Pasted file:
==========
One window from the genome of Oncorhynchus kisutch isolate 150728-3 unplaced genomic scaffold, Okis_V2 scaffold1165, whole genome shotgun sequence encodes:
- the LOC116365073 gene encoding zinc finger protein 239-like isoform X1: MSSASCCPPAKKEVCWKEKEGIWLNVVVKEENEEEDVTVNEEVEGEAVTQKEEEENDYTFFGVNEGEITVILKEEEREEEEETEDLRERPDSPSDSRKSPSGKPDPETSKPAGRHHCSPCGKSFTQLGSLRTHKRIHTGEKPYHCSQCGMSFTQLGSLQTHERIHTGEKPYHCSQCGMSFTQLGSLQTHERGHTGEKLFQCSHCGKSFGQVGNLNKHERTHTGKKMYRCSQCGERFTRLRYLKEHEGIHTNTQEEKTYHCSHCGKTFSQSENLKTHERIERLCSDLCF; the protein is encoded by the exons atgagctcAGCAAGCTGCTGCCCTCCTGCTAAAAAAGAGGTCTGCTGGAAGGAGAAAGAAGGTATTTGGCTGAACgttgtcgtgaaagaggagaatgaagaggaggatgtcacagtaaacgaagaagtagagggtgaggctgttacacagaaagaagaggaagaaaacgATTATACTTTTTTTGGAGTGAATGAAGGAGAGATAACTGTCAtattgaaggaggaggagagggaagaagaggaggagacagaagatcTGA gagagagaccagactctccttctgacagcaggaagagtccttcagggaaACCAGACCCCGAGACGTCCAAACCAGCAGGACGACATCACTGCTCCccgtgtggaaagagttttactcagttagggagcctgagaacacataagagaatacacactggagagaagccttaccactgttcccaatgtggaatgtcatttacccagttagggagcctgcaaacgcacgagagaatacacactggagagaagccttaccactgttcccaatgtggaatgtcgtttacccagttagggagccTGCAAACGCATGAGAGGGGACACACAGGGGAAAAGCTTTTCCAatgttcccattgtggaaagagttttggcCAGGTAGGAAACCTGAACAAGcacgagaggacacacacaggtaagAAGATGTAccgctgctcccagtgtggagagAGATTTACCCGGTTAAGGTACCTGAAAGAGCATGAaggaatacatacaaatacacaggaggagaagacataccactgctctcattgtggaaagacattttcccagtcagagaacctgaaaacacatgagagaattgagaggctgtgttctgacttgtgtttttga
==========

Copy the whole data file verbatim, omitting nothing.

One window from the genome of Oncorhynchus kisutch isolate 150728-3 unplaced genomic scaffold, Okis_V2 scaffold1165, whole genome shotgun sequence encodes:
- the LOC116365073 gene encoding zinc finger protein 239-like isoform X1: MSSASCCPPAKKEVCWKEKEGIWLNVVVKEENEEEDVTVNEEVEGEAVTQKEEEENDYTFFGVNEGEITVILKEEEREEEEETEDLRERPDSPSDSRKSPSGKPDPETSKPAGRHHCSPCGKSFTQLGSLRTHKRIHTGEKPYHCSQCGMSFTQLGSLQTHERIHTGEKPYHCSQCGMSFTQLGSLQTHERGHTGEKLFQCSHCGKSFGQVGNLNKHERTHTGKKMYRCSQCGERFTRLRYLKEHEGIHTNTQEEKTYHCSHCGKTFSQSENLKTHERIERLCSDLCF; the protein is encoded by the exons atgagctcAGCAAGCTGCTGCCCTCCTGCTAAAAAAGAGGTCTGCTGGAAGGAGAAAGAAGGTATTTGGCTGAACgttgtcgtgaaagaggagaatgaagaggaggatgtcacagtaaacgaagaagtagagggtgaggctgttacacagaaagaagaggaagaaaacgATTATACTTTTTTTGGAGTGAATGAAGGAGAGATAACTGTCAtattgaaggaggaggagagggaagaagaggaggagacagaagatcTGA gagagagaccagactctccttctgacagcaggaagagtccttcagggaaACCAGACCCCGAGACGTCCAAACCAGCAGGACGACATCACTGCTCCccgtgtggaaagagttttactcagttagggagcctgagaacacataagagaatacacactggagagaagccttaccactgttcccaatgtggaatgtcatttacccagttagggagcctgcaaacgcacgagagaatacacactggagagaagccttaccactgttcccaatgtggaatgtcgtttacccagttagggagccTGCAAACGCATGAGAGGGGACACACAGGGGAAAAGCTTTTCCAatgttcccattgtggaaagagttttggcCAGGTAGGAAACCTGAACAAGcacgagaggacacacacaggtaagAAGATGTAccgctgctcccagtgtggagagAGATTTACCCGGTTAAGGTACCTGAAAGAGCATGAaggaatacatacaaatacacaggaggagaagacataccactgctctcattgtggaaagacattttcccagtcagagaacctgaaaacacatgagagaattgagaggctgtgttctgacttgtgtttttga